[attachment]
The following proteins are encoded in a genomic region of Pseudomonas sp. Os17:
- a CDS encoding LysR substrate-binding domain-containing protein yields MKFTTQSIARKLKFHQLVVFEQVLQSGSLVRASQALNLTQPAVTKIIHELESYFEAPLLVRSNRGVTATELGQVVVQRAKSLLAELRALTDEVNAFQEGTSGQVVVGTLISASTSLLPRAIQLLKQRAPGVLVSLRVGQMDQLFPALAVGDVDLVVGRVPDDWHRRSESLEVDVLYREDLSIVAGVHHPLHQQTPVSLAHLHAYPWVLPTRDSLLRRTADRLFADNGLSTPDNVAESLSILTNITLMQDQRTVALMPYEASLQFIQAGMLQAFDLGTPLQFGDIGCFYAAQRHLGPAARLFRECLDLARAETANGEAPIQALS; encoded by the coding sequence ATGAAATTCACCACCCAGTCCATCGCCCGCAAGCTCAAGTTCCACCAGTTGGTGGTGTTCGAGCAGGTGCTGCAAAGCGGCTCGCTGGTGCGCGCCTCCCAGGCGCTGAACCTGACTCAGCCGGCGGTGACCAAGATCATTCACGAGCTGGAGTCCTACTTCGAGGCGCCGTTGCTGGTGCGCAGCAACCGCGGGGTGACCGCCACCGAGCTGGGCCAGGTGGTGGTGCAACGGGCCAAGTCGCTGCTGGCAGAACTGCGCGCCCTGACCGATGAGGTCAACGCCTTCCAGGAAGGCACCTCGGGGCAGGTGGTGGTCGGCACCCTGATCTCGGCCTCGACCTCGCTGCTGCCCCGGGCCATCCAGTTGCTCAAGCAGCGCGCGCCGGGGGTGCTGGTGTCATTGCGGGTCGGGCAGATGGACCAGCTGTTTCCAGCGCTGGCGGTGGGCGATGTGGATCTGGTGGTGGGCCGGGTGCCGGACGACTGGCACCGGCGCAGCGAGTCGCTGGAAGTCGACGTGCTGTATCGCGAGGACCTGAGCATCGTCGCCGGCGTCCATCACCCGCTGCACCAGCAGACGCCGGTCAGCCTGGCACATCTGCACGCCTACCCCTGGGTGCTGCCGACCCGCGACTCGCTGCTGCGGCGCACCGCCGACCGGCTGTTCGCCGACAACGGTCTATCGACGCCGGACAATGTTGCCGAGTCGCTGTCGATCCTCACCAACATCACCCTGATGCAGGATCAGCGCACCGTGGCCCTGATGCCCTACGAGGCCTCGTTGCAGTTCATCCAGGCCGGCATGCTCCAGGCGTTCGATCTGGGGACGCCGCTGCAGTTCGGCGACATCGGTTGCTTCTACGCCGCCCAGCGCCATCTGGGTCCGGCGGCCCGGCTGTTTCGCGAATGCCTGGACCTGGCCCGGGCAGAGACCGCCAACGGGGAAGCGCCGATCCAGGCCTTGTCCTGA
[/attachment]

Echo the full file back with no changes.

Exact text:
The following proteins are encoded in a genomic region of Pseudomonas sp. Os17:
- a CDS encoding LysR substrate-binding domain-containing protein yields MKFTTQSIARKLKFHQLVVFEQVLQSGSLVRASQALNLTQPAVTKIIHELESYFEAPLLVRSNRGVTATELGQVVVQRAKSLLAELRALTDEVNAFQEGTSGQVVVGTLISASTSLLPRAIQLLKQRAPGVLVSLRVGQMDQLFPALAVGDVDLVVGRVPDDWHRRSESLEVDVLYREDLSIVAGVHHPLHQQTPVSLAHLHAYPWVLPTRDSLLRRTADRLFADNGLSTPDNVAESLSILTNITLMQDQRTVALMPYEASLQFIQAGMLQAFDLGTPLQFGDIGCFYAAQRHLGPAARLFRECLDLARAETANGEAPIQALS; encoded by the coding sequence ATGAAATTCACCACCCAGTCCATCGCCCGCAAGCTCAAGTTCCACCAGTTGGTGGTGTTCGAGCAGGTGCTGCAAAGCGGCTCGCTGGTGCGCGCCTCCCAGGCGCTGAACCTGACTCAGCCGGCGGTGACCAAGATCATTCACGAGCTGGAGTCCTACTTCGAGGCGCCGTTGCTGGTGCGCAGCAACCGCGGGGTGACCGCCACCGAGCTGGGCCAGGTGGTGGTGCAACGGGCCAAGTCGCTGCTGGCAGAACTGCGCGCCCTGACCGATGAGGTCAACGCCTTCCAGGAAGGCACCTCGGGGCAGGTGGTGGTCGGCACCCTGATCTCGGCCTCGACCTCGCTGCTGCCCCGGGCCATCCAGTTGCTCAAGCAGCGCGCGCCGGGGGTGCTGGTGTCATTGCGGGTCGGGCAGATGGACCAGCTGTTTCCAGCGCTGGCGGTGGGCGATGTGGATCTGGTGGTGGGCCGGGTGCCGGACGACTGGCACCGGCGCAGCGAGTCGCTGGAAGTCGACGTGCTGTATCGCGAGGACCTGAGCATCGTCGCCGGCGTCCATCACCCGCTGCACCAGCAGACGCCGGTCAGCCTGGCACATCTGCACGCCTACCCCTGGGTGCTGCCGACCCGCGACTCGCTGCTGCGGCGCACCGCCGACCGGCTGTTCGCCGACAACGGTCTATCGACGCCGGACAATGTTGCCGAGTCGCTGTCGATCCTCACCAACATCACCCTGATGCAGGATCAGCGCACCGTGGCCCTGATGCCCTACGAGGCCTCGTTGCAGTTCATCCAGGCCGGCATGCTCCAGGCGTTCGATCTGGGGACGCCGCTGCAGTTCGGCGACATCGGTTGCTTCTACGCCGCCCAGCGCCATCTGGGTCCGGCGGCCCGGCTGTTTCGCGAATGCCTGGACCTGGCCCGGGCAGAGACCGCCAACGGGGAAGCGCCGATCCAGGCCTTGTCCTGA